If you're preparing for the RHCT exam, you can ignore the RHCE issues. If you're preparing for the RHCE exam, you'll have to meet all requirements in this section. Remember that the RHCE is inclusive of the RHCT.
Once you've mastered the skills in this book, try other variations. Practice with different scenarios until you become comfortable with the scenarios described in this book, as well as in the Red Hat Exam Prep guide.
Install Red Hat Enterprise Linux. The following conditions specify a connection to network servers, configured with some very specific partitions. Assume this computer gets its IP addressing information from a DHCP server. Let users start at a virtual console.
Install Linux with the partitions shown in Table B-1. The sizes shown are minimums. Make sure that the /home directory is configured in a RAID 5 software array with no spare partitions. Leave 1000MB of free, unallocated space on the hard drive. If your system has less available hard drive space, some adjustments may be possible, such as reducing the amount of space allocated to / and /usr to 2000MB each.
Once RHEL is installed, you'll also want to configure the following:
A connection to a local printer
Active networking only during working hours (8:00 A.M to 5:00 P.M.)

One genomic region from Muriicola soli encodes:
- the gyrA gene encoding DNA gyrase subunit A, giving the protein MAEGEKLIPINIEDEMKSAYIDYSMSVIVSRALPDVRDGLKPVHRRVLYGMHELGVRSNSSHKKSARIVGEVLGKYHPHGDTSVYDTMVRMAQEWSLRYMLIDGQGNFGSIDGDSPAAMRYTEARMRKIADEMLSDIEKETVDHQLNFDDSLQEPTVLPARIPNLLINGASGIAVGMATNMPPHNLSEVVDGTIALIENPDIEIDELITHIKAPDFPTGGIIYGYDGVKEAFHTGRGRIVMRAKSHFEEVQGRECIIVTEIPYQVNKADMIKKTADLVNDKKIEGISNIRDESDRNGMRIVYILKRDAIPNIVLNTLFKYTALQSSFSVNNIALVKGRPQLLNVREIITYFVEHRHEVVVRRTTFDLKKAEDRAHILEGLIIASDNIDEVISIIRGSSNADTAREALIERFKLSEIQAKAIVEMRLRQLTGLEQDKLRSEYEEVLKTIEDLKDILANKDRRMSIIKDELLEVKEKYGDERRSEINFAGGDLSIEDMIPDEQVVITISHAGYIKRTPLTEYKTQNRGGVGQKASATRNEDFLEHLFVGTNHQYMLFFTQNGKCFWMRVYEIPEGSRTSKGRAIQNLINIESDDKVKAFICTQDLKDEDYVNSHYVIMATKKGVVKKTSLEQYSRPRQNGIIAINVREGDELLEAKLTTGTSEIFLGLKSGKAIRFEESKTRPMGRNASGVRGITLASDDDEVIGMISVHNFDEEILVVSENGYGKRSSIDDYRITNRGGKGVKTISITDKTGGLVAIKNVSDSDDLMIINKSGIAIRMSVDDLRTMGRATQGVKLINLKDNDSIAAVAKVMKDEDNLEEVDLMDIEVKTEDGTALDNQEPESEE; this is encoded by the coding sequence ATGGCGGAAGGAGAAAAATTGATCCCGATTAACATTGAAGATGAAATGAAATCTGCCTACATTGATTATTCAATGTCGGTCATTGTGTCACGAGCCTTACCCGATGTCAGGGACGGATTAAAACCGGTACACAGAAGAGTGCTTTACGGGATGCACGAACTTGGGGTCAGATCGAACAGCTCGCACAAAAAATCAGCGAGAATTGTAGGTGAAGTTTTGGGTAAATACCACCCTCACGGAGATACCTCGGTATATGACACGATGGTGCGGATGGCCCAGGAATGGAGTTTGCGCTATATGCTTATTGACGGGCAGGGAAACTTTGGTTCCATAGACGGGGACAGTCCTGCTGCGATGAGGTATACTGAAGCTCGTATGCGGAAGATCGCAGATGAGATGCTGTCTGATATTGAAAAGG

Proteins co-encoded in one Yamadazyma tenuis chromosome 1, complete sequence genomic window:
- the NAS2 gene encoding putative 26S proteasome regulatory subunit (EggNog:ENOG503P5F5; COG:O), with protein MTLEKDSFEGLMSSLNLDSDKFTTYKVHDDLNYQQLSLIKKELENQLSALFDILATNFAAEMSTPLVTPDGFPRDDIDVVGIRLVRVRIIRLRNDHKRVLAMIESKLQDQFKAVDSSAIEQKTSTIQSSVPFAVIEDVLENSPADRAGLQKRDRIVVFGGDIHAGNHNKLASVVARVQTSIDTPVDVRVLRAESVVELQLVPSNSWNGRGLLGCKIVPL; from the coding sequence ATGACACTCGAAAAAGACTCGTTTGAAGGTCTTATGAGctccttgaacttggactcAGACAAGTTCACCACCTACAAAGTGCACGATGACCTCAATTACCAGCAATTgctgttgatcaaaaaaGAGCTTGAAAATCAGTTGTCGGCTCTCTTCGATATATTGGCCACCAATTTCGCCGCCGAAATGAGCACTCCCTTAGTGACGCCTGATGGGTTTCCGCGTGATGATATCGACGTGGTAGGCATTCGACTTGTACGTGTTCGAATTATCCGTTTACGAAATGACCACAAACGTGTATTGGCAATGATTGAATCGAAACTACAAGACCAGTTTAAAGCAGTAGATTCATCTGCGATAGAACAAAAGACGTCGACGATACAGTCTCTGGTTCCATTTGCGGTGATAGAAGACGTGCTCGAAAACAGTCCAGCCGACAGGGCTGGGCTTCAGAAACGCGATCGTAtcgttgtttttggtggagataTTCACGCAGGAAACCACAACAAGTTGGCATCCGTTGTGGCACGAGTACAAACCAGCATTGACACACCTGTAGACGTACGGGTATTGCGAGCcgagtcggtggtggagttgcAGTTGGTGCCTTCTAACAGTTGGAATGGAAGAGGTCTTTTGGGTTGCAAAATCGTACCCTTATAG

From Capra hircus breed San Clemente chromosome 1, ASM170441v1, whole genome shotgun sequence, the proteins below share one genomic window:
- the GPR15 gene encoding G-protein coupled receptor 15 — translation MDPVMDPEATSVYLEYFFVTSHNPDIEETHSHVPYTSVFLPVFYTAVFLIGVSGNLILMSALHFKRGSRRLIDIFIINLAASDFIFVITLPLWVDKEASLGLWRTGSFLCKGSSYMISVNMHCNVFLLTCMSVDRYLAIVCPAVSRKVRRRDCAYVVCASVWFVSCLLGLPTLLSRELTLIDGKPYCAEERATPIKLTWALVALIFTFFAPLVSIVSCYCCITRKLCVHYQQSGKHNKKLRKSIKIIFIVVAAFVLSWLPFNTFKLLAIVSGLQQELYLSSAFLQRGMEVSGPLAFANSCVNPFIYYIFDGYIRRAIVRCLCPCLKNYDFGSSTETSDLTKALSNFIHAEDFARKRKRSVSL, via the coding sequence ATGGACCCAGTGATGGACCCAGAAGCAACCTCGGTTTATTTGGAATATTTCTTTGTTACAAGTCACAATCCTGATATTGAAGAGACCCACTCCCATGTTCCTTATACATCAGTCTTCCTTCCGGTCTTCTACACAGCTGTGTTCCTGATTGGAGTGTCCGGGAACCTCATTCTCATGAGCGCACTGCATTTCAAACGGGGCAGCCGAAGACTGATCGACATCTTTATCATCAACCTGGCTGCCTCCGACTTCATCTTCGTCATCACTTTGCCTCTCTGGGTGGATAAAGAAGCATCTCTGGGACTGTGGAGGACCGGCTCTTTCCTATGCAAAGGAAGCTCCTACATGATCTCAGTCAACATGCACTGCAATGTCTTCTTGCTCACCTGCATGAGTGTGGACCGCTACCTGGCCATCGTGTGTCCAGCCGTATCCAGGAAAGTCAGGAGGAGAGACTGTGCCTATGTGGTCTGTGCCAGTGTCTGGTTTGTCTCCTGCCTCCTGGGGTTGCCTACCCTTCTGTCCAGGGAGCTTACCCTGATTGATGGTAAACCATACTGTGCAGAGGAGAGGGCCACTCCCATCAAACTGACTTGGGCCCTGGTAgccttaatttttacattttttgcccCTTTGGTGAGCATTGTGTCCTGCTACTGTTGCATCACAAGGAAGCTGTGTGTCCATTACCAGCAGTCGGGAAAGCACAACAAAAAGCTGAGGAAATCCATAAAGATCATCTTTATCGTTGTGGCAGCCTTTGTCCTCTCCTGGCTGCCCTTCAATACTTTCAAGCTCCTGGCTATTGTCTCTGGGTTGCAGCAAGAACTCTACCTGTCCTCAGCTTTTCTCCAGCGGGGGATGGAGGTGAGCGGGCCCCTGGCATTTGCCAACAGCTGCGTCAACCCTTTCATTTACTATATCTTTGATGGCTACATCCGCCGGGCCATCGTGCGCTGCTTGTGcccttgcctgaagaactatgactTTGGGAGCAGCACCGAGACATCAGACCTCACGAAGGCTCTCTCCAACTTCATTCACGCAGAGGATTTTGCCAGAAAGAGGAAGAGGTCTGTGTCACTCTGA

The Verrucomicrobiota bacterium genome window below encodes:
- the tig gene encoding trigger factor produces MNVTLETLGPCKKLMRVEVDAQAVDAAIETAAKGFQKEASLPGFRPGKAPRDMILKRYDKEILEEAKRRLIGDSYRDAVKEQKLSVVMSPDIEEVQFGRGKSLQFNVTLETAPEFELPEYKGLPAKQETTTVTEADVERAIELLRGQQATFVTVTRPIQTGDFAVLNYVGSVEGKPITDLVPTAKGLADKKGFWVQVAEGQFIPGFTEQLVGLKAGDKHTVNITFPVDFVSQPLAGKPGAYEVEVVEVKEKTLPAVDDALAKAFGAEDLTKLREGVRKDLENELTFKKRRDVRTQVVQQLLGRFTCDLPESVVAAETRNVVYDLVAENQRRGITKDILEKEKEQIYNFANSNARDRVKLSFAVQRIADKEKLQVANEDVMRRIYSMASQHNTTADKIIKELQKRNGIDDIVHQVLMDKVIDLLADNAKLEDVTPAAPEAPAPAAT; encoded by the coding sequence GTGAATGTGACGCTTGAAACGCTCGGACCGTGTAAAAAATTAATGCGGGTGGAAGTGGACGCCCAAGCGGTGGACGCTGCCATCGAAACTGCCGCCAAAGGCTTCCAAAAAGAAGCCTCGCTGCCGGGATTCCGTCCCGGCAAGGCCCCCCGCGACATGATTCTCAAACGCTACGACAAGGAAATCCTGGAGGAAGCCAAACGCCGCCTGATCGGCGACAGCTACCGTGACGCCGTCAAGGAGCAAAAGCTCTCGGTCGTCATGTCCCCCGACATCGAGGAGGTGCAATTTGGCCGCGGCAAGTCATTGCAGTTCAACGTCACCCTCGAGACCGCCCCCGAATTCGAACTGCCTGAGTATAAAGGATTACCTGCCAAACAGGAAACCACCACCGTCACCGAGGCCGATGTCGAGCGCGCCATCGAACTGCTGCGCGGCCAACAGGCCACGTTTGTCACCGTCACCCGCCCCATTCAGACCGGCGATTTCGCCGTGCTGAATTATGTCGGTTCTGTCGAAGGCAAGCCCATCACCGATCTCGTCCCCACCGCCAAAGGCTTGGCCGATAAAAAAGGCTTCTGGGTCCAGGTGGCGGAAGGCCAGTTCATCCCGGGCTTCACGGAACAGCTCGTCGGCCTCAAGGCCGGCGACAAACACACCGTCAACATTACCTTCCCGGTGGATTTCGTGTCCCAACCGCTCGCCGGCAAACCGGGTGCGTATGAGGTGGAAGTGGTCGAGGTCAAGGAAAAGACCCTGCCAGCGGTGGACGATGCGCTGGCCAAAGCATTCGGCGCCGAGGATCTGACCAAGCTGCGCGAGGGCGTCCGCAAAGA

An NIS client, on the biglan NIS domain
The automounter, configured to read the CD on the /misc/cd directory
Support for IP forwarding, as this computer may be a router in the future
Installation of the system-config-boot RPM
A Linux kernel, upgraded to the latest requirements
Configure a cross-functional group of users: avionics, vendor, seats, and galleys. Set them up as a group named pcplane. Create a /home/pcplane directory and allow them to share files without having to change permissions or ownership on any file they put in this directory. Do not give vendor read privileges on this directory. Limit each of these users to 100MB of files in this directory. Make it possible to create ACLs on the /home directory partition. Configure secret.doc (with a user and group owner of galleys) in /home/galleys with ACLs that allow user michael read-write access.
Set up appropriate partitions as a RAID 1 array (with one spare partition), dedicated to the /home/pcplane directory. While you could do this during the installation process, do so after installation, for the purpose of this exercise.